Atheism And The Problem Of Evil (Answering Atheism)

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Former Christian Rock band Hawk Nelson band member Jon Steingard announced recently that he no longer believes in God. In his Instagram confession, he gives a bit of information about growing up in the church, the doubts he had, and how he wrestled with them throughout his time in Hawk Nelson. He didn’t entertain his thoughts for a while because everyone else believed in God and that seemed compelling to him. Now, he and Hawk Nelson haven’t performed in some time, and the time is ripe for honesty.

Among the questions he has about Christianity is the one concerning the existence of God and evil: “If God is all-loving and all-powerful, why is there evil in the world? Can he not do anything about it? Does he choose not to? Is the evil in the world a result of his desire to give us free will?”

I will answer these questions as much as possible in the work below.

The existence of God and the existence of evil

Question: If God is all-loving and all-powerful, why is there evil in the world?

The question assumes that God is all-loving and all-powerful. No Christian would disagree with these attributes for God. And yet, the question assumes that evil is at odds with God’s loving and powerful nature.

But is it? No, it’s not. The reason pertains to the fact that the question overlooks how evil arrives in the world. The question actually places blame at the feet of God, who isn’t to blame for the evil of man. According to what Scripture says, sin entered the world through one man, Adam (Romans 5:12). If God, in His love, gave free will/choice, then He isn’t responsible for what humans do with their choices.

Free will/choice demonstrates God’s love and God’s power. First, it demonstrates God’s love because God, in His love, cannot coerce humans to make choices. Free will allows individuals to choose whether to accept Him or reject Him. Free will allows humans to love God in return, though He cannot force anyone to love Him. Next, free will/choice demonstrates God’s power because only a powerful God can give some measure of power to mankind.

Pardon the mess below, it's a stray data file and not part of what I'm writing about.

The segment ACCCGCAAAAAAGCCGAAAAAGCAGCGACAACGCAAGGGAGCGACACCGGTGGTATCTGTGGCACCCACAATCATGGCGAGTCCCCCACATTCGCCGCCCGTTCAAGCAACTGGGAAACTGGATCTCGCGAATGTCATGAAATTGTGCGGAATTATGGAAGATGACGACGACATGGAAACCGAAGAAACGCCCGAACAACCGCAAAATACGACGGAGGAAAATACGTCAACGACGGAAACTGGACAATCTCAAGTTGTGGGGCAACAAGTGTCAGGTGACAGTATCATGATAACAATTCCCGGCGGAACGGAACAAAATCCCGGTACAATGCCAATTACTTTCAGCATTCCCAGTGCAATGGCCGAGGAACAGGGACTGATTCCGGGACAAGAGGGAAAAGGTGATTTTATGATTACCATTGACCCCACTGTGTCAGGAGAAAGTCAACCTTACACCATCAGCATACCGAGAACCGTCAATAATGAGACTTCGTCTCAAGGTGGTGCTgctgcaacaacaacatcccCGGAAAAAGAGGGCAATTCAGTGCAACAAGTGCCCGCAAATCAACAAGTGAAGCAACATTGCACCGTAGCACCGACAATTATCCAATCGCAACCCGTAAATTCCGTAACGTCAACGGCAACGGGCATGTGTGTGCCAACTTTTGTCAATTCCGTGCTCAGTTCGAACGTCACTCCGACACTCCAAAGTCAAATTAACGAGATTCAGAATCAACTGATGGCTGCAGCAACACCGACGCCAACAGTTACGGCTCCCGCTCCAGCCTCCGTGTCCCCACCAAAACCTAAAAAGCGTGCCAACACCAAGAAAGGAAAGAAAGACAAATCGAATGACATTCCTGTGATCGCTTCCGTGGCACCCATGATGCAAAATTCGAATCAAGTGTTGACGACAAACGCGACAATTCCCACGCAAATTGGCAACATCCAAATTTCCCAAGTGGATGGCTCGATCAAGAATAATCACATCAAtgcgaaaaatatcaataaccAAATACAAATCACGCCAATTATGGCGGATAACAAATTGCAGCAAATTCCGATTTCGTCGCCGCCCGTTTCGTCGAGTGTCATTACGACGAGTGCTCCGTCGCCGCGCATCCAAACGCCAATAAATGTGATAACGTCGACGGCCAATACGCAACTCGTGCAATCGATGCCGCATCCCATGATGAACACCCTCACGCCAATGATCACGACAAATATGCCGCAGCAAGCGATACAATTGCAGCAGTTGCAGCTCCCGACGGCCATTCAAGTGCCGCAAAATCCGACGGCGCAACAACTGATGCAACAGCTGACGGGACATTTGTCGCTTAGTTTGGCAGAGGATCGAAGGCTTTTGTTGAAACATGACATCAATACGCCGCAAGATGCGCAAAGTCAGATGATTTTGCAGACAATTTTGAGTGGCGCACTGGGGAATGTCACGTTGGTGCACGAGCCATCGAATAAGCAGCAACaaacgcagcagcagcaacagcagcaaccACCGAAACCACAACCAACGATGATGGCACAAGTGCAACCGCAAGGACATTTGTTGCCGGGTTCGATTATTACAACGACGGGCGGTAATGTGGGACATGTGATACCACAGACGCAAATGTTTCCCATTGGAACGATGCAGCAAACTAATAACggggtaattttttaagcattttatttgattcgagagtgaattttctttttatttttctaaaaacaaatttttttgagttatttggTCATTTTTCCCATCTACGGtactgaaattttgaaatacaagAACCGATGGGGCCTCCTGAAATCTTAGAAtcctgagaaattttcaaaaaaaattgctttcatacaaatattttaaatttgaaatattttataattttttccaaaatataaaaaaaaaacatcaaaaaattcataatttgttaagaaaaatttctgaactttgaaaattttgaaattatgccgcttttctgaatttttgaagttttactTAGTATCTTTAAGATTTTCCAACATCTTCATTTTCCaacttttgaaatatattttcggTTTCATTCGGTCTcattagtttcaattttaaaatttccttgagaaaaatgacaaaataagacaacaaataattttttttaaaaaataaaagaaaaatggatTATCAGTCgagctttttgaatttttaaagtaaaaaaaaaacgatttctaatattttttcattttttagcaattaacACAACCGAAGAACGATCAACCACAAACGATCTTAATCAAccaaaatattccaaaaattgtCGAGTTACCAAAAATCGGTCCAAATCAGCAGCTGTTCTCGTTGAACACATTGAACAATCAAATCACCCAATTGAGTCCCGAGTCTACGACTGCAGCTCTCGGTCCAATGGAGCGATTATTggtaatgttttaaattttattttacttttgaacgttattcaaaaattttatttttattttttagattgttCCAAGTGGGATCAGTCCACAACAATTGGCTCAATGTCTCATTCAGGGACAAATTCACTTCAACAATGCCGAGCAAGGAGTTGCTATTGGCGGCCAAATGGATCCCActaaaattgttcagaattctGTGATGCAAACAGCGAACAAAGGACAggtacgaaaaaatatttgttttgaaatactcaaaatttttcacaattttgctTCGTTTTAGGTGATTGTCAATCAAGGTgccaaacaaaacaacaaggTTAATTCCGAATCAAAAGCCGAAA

And in Scripture, we see the Triune Godhead give dominion over the earth to man: “Let Us make man in Our image, according to Our likeness; let them have dominion over the fish of the sea, over the birds of the air, and over the cattle, over all the earth and over every creeping thing that creeps on the earth” (Genesis 1:26, NKJV). The word dominion refers to “sovereignty or control.” So when God made man, He gave mankind control or sovereignty over the earth. Keep in mind that it is a limited power and control; man only gets control over the earth, not over everything in existence.

Man brings evil into the world

As said above, Romans 5:12 tells us it is through one “man” that sin enters the world. God is not responsible for sin; mankind is. Some have blamed Eve for instituting sin, but Adam is the one implicated in sin. God made the Adamic Covenant with Adam. He talked with Adam. He told Adam that if he disobeyed God’s Law, he would die.

And when man brings evil into the world, it doesn’t just affect humanity down through the generations; it affects creation, too. “Because you have heeded the voice of your wife, and have eaten from the tree of which I commanded you, saying, ‘You shall not eat of it’: Cursed is the ground for your sake; in toil you shall eat of it all the days of your life. Both thorns and thistles it shall bring forth for you” (Genesis 3:17-18).

Thorns and thistles imply frustration, weeds that choke plants and crops and seed. And God tells Adam “cursed is the ground for your sake.” In other words, “cursed is the ground because of you,” God says to Adam. Adam is responsible for the cursing of the ground, not God. The “first adam,” named Adam, transgressed God’s Law because he wanted to be God, which is the lie that the serpent (Satan) told him: “For God knows that in the day you eat of it your eyes will be opened, and you will be like God, knowing good and evil” (Genesis 3:5).